WATER SOFTENING SYSTEMS
Water is termed “hard” if it contains high levels of calcium or magnesium.
The presence of certain metal ions in water causes a variety of problems. In industrial scale water softening plants, the effluent flow from re-generation process can precipitate scale that can interfere with sewage systems.
The problems that hard water casues:
“Scale” to form on the inside of pipes,water heaters, kettles, heating elements etc.
The calcium and magnesium precipitate out of the water and stick to things. The scale doesn’t conduct heat well and it also reduces the flow through pipes. Eventually, pipes can become completely clogged.
It reacts with soap to form a sticky scum, and also reduces the soap’s ability to lather due to the ions interfereing with the action of soaps.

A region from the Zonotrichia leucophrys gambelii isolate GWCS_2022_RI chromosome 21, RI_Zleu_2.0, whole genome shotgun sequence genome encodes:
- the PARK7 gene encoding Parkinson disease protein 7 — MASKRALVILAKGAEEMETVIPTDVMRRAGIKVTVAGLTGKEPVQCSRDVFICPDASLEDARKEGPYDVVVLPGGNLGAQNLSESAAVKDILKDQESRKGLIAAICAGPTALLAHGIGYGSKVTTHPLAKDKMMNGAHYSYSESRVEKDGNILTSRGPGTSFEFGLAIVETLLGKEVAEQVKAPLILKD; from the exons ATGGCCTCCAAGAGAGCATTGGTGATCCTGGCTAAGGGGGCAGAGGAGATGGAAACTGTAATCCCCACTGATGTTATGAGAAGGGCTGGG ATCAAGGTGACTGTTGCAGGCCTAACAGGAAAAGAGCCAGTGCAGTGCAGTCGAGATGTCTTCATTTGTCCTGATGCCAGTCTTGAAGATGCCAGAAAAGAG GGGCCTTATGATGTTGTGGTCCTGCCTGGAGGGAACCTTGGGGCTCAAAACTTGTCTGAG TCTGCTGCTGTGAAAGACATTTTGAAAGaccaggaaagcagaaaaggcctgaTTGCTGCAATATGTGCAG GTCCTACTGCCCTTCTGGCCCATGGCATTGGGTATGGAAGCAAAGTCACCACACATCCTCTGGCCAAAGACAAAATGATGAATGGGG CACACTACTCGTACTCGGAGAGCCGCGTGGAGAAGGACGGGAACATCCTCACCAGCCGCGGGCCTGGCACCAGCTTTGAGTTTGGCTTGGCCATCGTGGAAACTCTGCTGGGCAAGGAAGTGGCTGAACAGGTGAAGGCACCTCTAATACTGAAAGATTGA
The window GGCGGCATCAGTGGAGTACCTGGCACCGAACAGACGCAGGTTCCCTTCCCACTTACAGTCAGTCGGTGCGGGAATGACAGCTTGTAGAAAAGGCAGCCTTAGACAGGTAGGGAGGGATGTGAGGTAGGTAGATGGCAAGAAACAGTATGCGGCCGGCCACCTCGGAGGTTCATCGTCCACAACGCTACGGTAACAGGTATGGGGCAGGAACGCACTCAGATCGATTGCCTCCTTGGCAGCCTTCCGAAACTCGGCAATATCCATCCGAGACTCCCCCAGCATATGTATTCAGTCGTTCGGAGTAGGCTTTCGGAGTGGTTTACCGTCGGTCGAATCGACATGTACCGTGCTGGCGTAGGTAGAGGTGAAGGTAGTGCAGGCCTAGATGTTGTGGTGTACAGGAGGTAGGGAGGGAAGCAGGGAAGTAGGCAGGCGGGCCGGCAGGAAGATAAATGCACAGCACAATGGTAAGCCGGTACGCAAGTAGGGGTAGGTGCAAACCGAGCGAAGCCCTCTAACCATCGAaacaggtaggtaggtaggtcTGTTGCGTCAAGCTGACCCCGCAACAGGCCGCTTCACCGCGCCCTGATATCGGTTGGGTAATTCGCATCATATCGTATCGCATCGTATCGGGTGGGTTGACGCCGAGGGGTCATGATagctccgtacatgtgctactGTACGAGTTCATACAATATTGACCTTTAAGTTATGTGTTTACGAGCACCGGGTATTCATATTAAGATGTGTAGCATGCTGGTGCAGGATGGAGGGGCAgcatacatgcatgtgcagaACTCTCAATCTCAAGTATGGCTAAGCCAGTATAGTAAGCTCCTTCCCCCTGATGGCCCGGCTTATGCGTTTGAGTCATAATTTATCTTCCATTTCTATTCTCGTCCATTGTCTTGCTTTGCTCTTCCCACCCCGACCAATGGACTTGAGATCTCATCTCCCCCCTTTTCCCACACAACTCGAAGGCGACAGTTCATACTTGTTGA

They also lead to build up of limescale, which can foul plumbing, and galvanic corrosion.
Practical means for softening water rely on ion-exchange polymers or reverse osmosis. Other approaches include precipitation methods and sequestration by the addition of chelating agents. Devices that claim to use magnetism or electricity as a “water softening” technique are fraudulent and do not work.
The most common solution to treat hard water is the use of a water softener. Water-softeners use depend on an ion-exchange resin in which “hardness ions” – mainly Ca2+ and Mg2+ – are exchanged for sodium ions. Eventually, the resin beads contain nothing but calcium and magnesium and no sodium, and at this point they stop softening the water. It is then time to regenerate the resin beads.
Salt dissolved in water “brine” is then used in a process to regenerate the resin media replacing the sodium ions and displaces the Ca2+ and Mg2+ “hardness ions” from the resin. Once a regen has completed the resin is ready once again to soften the water.
The remaining brine plus all of the calcium and magnesium is flushed out through a drain pipe.
We supply and install a wide range of water softening systems to meet most applications.